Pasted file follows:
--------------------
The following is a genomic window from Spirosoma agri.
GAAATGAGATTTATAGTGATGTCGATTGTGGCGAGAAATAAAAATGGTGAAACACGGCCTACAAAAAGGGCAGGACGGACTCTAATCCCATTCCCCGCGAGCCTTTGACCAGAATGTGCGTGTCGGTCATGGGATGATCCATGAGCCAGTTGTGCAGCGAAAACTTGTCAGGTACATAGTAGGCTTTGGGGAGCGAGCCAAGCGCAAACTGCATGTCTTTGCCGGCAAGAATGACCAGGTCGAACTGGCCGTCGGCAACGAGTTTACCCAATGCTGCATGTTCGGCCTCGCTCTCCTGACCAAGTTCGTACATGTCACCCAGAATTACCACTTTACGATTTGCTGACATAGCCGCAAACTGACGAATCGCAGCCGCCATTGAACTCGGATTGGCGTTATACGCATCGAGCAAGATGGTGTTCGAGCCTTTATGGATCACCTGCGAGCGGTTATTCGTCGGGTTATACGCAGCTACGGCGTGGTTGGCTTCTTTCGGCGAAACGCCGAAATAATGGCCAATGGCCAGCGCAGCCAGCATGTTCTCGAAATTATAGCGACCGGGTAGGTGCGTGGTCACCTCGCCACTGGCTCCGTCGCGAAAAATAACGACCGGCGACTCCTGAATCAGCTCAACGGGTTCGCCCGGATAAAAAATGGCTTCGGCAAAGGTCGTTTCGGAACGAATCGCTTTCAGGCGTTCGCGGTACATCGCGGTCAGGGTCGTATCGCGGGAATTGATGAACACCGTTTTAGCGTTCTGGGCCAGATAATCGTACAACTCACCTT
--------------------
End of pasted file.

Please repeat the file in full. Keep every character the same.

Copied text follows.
The following is a genomic window from Spirosoma agri.
GAAATGAGATTTATAGTGATGTCGATTGTGGCGAGAAATAAAAATGGTGAAACACGGCCTACAAAAAGGGCAGGACGGACTCTAATCCCATTCCCCGCGAGCCTTTGACCAGAATGTGCGTGTCGGTCATGGGATGATCCATGAGCCAGTTGTGCAGCGAAAACTTGTCAGGTACATAGTAGGCTTTGGGGAGCGAGCCAAGCGCAAACTGCATGTCTTTGCCGGCAAGAATGACCAGGTCGAACTGGCCGTCGGCAACGAGTTTACCCAATGCTGCATGTTCGGCCTCGCTCTCCTGACCAAGTTCGTACATGTCACCCAGAATTACCACTTTACGATTTGCTGACATAGCCGCAAACTGACGAATCGCAGCCGCCATTGAACTCGGATTGGCGTTATACGCATCGAGCAAGATGGTGTTCGAGCCTTTATGGATCACCTGCGAGCGGTTATTCGTCGGGTTATACGCAGCTACGGCGTGGTTGGCTTCTTTCGGCGAAACGCCGAAATAATGGCCAATGGCCAGCGCAGCCAGCATGTTCTCGAAATTATAGCGACCGGGTAGGTGCGTGGTCACCTCGCCACTGGCTCCGTCGCGAAAAATAACGACCGGCGACTCCTGAATCAGCTCAACGGGTTCGCCCGGATAAAAAATGGCTTCGGCAAAGGTCGTTTCGGAACGAATCGCTTTCAGGCGTTCGCGGTACATCGCGGTCAGGGTCGTATCGCGGGAATTGATGAACACCGTTTTAGCGTTCTGGGCCAGATAATCGTACAACTCACCTT